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Drug-induced liver injury (DILI) is the most common adverse event causing drug nonapprovals and drug withdrawals. Using drugs as test agents and measuring a panel of cellular phenotypes that are directly linked to key mechanisms of hepatotoxicity, we have developed an in vitro testing strategy that is predictive of many clinical outcomes of DILI.(More)
This review encompasses the most important advances in liver functions and hepatotoxicity and analyzes which mechanisms can be studied in vitro. In a complex architecture of nested, zonated lobules, the liver consists of approximately 80 % hepatocytes and 20 % non-parenchymal cells, the latter being involved in a secondary phase that may dramatically(More)
The present study examined the interaction of four 3-hydroxy-3-methylglutaryl coenzyme A reductase inhibitors (atorvastatin, lovastatin, and simvastatin in acid and lactone forms, and pravastatin in acid form only) with multidrug resistance gene 1 (MDR1, ABCB1) P-glycoprotein, multidrug resistance-associated protein 2 (MRP2, ABCC2), and organic(More)
Mitochondrial toxicity is increasingly implicated in a host of drug-induced organ toxicities, including hepatotoxicity. Nefazodone was withdrawn from the U.S. market in 2004 due to hepatotoxicity. Accordingly, we evaluated nefazodone, another triazolopyridine trazodone, plus the azaspirodecanedione buspirone, for cytotoxicity and effects on mitochondrial(More)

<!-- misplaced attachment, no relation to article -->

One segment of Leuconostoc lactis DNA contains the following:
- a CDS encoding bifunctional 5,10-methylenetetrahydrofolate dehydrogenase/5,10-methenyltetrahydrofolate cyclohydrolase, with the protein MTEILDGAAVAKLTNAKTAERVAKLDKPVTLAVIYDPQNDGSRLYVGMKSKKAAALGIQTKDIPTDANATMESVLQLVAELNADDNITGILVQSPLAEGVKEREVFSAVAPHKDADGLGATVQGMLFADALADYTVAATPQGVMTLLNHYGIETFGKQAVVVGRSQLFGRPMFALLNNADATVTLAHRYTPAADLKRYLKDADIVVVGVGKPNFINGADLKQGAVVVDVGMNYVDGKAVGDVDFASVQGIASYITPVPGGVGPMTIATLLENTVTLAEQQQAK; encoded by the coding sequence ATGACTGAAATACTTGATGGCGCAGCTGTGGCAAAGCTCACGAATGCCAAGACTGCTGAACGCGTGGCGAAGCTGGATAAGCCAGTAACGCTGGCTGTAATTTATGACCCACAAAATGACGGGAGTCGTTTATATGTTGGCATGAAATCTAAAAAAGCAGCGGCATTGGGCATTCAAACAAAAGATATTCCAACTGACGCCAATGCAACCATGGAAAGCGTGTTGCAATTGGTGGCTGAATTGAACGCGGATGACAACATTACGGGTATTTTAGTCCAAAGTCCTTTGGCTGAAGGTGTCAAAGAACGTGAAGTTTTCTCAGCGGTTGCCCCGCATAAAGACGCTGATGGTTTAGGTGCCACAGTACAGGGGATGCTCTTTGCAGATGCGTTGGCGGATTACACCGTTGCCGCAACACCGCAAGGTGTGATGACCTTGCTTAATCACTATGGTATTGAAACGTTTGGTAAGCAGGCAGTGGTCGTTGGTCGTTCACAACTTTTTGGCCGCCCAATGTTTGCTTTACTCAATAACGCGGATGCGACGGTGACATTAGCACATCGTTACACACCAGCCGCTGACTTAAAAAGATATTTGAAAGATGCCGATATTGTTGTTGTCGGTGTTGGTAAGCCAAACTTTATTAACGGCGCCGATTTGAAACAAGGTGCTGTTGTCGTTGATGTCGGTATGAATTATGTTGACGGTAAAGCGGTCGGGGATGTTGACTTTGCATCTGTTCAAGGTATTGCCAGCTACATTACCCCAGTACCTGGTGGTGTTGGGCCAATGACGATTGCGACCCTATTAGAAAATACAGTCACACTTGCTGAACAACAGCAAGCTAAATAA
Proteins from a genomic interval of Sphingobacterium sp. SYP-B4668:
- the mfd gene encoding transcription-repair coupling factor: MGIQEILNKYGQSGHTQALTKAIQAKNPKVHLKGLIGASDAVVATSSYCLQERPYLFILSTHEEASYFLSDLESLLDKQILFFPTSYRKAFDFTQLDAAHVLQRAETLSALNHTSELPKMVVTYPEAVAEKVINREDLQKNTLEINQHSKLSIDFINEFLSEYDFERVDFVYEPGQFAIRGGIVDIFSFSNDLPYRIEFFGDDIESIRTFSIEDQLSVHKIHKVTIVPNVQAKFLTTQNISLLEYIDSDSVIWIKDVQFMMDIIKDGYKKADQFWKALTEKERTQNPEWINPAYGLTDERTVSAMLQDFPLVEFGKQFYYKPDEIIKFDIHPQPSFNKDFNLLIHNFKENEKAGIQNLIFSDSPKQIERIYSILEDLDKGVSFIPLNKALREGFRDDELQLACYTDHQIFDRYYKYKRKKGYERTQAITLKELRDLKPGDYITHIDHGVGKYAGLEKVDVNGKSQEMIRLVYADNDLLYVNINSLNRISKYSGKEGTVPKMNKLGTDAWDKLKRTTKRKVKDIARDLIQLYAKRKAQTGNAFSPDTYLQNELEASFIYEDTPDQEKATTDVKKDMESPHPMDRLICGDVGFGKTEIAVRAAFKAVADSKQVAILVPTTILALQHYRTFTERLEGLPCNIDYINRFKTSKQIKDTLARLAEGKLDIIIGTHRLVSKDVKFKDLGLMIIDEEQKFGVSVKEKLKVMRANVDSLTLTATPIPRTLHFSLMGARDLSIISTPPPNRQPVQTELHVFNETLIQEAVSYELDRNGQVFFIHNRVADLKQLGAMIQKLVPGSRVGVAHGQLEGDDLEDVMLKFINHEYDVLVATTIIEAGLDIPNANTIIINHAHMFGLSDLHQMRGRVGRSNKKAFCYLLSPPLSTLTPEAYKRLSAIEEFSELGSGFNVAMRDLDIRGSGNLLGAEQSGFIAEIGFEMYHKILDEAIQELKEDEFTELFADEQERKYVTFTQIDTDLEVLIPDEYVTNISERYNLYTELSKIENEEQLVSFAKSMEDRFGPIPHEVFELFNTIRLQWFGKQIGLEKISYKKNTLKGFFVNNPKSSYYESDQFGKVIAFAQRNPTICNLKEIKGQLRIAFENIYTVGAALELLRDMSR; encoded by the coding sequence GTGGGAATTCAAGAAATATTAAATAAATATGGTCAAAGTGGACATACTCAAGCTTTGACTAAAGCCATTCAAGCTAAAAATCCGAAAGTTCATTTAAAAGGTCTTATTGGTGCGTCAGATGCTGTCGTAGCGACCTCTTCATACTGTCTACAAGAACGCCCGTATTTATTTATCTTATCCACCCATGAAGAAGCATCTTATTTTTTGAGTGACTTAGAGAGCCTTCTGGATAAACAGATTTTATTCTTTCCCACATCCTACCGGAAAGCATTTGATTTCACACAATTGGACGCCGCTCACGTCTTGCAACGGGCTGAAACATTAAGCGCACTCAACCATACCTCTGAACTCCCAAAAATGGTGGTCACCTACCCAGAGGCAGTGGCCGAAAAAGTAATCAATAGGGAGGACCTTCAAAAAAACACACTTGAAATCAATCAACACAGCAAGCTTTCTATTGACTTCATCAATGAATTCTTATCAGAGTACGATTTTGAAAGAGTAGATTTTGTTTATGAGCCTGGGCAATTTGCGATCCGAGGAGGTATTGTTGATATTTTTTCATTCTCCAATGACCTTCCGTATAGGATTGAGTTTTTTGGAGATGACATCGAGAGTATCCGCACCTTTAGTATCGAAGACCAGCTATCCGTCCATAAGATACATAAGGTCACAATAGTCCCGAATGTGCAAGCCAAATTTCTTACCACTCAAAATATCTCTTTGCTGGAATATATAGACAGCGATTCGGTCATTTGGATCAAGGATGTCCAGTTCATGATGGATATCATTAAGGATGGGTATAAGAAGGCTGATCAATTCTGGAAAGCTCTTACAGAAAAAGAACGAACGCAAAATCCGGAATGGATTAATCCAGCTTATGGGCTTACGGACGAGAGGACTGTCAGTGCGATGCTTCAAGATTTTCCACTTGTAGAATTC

Idiosyncratic drug hepatotoxicity represents a major problem in drug development due to inadequacy of current preclinical screening assays, but recently established rodent models utilizing bacterial LPS co-administration to induce an inflammatory background have successfully reproduced idiosyncratic hepatotoxicity signatures for certain drugs. However, the(More)
CP-724,714, a potent and selective orally active HER2 tyrosine kinase inhibitor, was discontinued from clinical development due to unexpected hepatotoxicity in cancer patients. Based on the clinical manifestation of the toxicity, CP-724,714 likely exerted its hepatotoxicity via both hepatocellular injury and hepatobiliary cholestatic mechanisms. The direct(More)
While drug toxicity (especially hepatotoxicity) is the most frequent reason cited for withdrawal of an approved drug, no simple solution exists to adequately predict such adverse events. Simple cytotoxicity assays in HepG2 cells are relatively insensitive to human hepatotoxic drugs in a retrospective analysis of marketed pharmaceuticals. In comparison, a(More)
Drug-induced liver injury (DILI) is one of the most important reasons for drug development failure at both preapproval and postapproval stages. There has been increased interest in developing predictive in vivo, in vitro, and in silico models to identify compounds that cause idiosyncratic hepatotoxicity. In the current study, we applied machine learning, a(More)
The majority of drug-related toxicities are idiosyncratic, with little pathophysiological insight and mechanistic understanding. Pathway toxicology is an emerging field of toxicology in the post-genomic era that studies the molecular interactions between toxicants and biological pathways as a way to bridge this knowledge gap. Using two case(More)
Drug-induced liver injury (DILI) is a major cause of attrition during both the early and later stages of the drug development and marketing process. Reducing or eliminating drug-induced severe liver injury, especially those that lead to liver transplants or death, would be tremendously beneficial for patients. Therefore, developing new pharmaceuticals that(More)